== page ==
Swamp Thing

October 7, 2021

Swamp Thing is long gone, of course; I assume the audience that didn’t come to it was made up mostly of kids too young to be familiar with the comic, and of older folks who wouldn’t be caught dead at something called Swamp Thing. Personally, I look back on Swamp Thing with fondness. It didn’t turn out to be as much sheer fun as I had expected, but it did have an ingratiating love for its disreputable subject.

Adrienne Barbeau plays a scientist who joins a research group deep in the bayou; she meets a handsome project leader and a case of the mutual hots springs up. They’re working on a potion that will regenerate life in plants, or animals, or something like that, and it seems they have a pretty explosive juice that’ll do just that when – the bad guys show up. Led by Louis Jourdan (who gets to do some delectable eye-rolling), they have it in mind to use the stuff for their own evil ends. Adrienne’s beau grabs the only existing sample, is shot running out of the lab, and explodes into a ball of flame before he plunges into the swamp. As Adrienne is chased through the swamp during the next few days, she is repeatedly saved from the clutches of the villains by this … what else can we call it but – this “Swamp Thing.”

Director-writer Wes Craven’s work is highly regarded in some critical circles, but this is my first Craven film, so I can’t shed much auteurist light on Swamp Thing. The story is well told, but some of the dialogue – particularly in the expository first twenty minutes or so – is incredibly banal, especially the light-hearted humor. Lines like “You don’t have to be crazy to work here, but it helps,” are delivered straightforwardly, without irony, suggesting that a? Craven has a pretty square sensibility, and actually thinks these lines are funny, or b) Craven is dutifully re-creating the kind of dialogue found in comic-book adventures. I hope it’s b) but I’m not sure. There are some funny things, like Jourdan’s hubristic speeches and the tacky makeup/costume he puts on near the end, when he drinks the elixir that transforms him into a hairy-backed, bearlike thing that is vanquished by our muddy hero in a bayou knockdown drag-out.

As for Swamp Thing himself, I expected him to look a little messier, with maybe more swamp paraphernalia hanging from him. But his heart is in the right place, even if the rest of him isn’t always. And I guess you could say the same thing about the movie.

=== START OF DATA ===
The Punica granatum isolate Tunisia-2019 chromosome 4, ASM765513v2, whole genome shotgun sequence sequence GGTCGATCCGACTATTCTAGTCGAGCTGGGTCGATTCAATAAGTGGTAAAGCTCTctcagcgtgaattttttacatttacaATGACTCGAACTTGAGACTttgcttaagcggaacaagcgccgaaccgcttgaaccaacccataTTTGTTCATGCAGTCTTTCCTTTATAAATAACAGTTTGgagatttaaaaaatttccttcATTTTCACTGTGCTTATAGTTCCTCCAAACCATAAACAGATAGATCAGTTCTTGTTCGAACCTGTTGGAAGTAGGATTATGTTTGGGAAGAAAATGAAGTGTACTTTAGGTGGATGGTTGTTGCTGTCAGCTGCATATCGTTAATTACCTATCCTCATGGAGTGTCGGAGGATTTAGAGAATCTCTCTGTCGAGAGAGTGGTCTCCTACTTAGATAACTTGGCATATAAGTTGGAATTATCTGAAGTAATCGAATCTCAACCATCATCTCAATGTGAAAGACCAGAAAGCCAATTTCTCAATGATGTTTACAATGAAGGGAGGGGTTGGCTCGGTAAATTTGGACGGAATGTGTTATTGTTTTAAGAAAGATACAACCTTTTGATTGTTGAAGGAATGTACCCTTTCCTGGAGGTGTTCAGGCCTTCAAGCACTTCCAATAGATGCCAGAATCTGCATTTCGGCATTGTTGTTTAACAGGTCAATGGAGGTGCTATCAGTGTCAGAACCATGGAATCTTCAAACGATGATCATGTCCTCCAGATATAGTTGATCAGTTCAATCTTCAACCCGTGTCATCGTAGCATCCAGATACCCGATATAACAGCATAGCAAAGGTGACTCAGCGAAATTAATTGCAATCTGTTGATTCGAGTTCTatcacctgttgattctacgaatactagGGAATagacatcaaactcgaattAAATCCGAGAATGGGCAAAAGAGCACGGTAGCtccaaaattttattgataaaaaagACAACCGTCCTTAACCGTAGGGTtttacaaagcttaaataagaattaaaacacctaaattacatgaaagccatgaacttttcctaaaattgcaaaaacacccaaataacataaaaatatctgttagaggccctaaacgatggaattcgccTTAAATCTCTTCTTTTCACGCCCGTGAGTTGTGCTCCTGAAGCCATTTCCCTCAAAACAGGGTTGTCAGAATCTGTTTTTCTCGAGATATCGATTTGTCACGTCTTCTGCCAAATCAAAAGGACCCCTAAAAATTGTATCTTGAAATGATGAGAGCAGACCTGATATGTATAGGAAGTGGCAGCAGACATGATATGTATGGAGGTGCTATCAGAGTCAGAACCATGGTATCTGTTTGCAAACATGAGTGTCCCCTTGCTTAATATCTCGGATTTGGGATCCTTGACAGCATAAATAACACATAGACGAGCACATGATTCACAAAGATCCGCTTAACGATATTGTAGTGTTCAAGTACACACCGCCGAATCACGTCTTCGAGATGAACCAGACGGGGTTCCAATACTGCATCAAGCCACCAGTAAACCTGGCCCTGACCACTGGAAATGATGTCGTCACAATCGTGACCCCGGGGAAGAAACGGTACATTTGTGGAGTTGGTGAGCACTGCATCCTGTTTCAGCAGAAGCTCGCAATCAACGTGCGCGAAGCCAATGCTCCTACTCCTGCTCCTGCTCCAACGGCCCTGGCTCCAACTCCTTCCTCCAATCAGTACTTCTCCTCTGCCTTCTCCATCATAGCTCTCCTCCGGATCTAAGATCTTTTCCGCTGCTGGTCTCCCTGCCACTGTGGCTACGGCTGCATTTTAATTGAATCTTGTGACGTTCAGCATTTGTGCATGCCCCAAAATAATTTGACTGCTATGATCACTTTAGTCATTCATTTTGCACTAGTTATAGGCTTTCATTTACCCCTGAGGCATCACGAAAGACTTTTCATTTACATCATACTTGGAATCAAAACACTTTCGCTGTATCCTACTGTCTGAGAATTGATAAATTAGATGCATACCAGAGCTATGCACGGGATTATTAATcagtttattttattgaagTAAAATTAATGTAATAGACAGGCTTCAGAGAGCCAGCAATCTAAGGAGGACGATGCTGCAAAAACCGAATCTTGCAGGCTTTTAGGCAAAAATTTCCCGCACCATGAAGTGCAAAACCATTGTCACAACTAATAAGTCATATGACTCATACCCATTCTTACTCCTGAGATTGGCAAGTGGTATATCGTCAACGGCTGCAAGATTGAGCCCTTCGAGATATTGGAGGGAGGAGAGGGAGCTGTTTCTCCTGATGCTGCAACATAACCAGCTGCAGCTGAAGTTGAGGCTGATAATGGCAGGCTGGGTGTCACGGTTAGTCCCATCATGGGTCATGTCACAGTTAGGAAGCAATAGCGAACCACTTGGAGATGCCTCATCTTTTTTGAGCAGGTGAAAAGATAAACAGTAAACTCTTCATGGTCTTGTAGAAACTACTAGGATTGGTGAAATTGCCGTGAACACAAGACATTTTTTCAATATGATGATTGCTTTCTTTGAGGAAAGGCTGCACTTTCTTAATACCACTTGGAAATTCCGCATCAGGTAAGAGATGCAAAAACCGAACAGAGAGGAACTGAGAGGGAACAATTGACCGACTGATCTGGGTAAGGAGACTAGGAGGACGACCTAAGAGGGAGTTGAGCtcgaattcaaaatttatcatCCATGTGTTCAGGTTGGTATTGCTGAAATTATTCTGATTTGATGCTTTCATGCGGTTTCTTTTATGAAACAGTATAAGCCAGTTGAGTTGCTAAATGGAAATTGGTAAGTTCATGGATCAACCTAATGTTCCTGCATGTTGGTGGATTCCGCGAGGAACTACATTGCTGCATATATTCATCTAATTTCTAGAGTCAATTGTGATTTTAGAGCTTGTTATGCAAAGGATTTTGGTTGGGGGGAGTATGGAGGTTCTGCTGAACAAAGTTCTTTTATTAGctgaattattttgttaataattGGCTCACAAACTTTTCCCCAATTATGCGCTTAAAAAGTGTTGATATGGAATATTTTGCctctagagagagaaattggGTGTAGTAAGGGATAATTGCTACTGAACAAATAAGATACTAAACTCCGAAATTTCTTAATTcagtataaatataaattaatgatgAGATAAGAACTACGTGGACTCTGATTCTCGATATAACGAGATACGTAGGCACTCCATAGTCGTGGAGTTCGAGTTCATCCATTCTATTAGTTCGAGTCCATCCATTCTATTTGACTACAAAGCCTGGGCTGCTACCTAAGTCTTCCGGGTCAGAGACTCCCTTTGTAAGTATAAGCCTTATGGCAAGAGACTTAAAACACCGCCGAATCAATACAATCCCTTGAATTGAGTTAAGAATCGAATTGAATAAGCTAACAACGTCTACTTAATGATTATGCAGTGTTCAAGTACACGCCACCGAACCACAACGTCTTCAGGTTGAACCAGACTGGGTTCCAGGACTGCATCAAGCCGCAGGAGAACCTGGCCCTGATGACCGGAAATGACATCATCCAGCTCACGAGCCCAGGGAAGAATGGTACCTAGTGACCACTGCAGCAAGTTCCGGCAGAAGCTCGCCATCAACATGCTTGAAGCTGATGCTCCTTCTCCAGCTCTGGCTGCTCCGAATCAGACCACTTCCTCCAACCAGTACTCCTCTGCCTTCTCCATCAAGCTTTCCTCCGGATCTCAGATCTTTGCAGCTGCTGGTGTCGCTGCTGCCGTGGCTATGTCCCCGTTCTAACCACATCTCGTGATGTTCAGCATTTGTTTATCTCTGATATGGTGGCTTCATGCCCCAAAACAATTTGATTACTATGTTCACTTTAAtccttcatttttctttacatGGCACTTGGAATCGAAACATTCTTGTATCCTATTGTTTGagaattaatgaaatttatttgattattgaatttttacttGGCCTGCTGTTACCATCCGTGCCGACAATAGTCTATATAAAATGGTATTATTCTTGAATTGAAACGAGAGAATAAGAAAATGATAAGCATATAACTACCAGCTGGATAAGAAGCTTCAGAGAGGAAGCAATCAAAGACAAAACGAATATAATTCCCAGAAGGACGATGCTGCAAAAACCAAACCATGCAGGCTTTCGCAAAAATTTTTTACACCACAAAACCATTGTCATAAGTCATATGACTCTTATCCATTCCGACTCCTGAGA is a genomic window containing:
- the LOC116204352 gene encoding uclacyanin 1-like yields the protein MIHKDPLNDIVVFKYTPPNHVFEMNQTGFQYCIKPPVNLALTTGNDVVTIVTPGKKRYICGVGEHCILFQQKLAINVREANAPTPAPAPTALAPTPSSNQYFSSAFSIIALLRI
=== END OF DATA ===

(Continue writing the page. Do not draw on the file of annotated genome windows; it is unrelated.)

First published in The Informer, May 1982

I had forgotten this was my first Wes Craven film – huh. Not sure when I caught up with the previous pictures, but I just read that this movie’s flop had Craven wondering whether his career was over. Louis Jourdan’s next movie was as a James Bond villain (Octopussy), so somebody noticed what he was up to here. Ray Wise played the scientist, and Dick Durock was S. Thing, a role he reprised in the sequel. Also: Adrienne’s beau? I never know if anybody notices this stuff. My “What else can we call it but –” riff was inspired by Mad magazine’s brilliant “Heap” satire, by Harvey Kurtzman and Will Elder, which was reprinted in one of the Mad books I gobbled up as a kid.

Superman IV: The Quest for Peace

January 14, 2020

supermanivAfter the lukewarm success of Superman III, the Superman series seemed to be dead; Christopher Reeve, who had made such a heroic Superman (and such a charmingly inept Clark Kent) declared he’d have no more of it. He wanted to be taken seriously as an actor, and he went to some pains to prove it in a string of box-office duds such as Monsignor, The  Bostonians, and the recent Street Smart.

Those films having stiffed, Reeve now finds it within reason to take the old role again. But it may be more than career inertia that lured Reeve back into the tights and cape. He’s been given some creative control on Superman IV – he’s credited on the screenplay – and he’s turned the project into a message movie.

This is achieved in much the same way that the latest Star Trek movie became a save-the-whales picture. Superman IV is an anti-nuke movie, although it wraps its message in the familiar characters and situations that have made these films so successful. Prompted by a letter from a schoolboy, our hero decides to eliminate all the nuclear weapons on the Earth. And he does.

However, it turns out that this idea is just one tendril from a real jellyfish of a script. There’s also the dilemma of the Daily Planet being taken over by a Rupert Murdoch-type scandalmonger (Sam Wanamaker); then there’s his daughter (Mariel Hemingway), who takes much romantic interest in Clark Kent; another tentative match between Superman and Lois Lane (Margot Kidder); and, of course, that archvillain Lex Luthor (Gene Hackman), who’s up to his old tricks.

Hackman’s scenes serve up much of the film’s fun. His campy villainy remains from the first two Superman films, with the assistance of a dim-witted nephew (Jon Cryer). This time, he’s got a strand of Superman’s superhair, which he clones into a solar-powered anti­-hero called Nuclear Man (Mark Pillow) who does battle with Supe on the moon. In one of the film’s funniest scenes Hackman chides Superman, “You’re so involved with this world peace thing, you don’t have time for social calls,” and advises the Man of Steel to relax; get a hobby, or a pet.

The film is much too rangy and fragmented, but their are flashes of the old wit. Much of the likable, self-effacing tone is here, under Sidney J. Furie’s direction, and the easy comedy that surrounds the Clark Kent character is intact.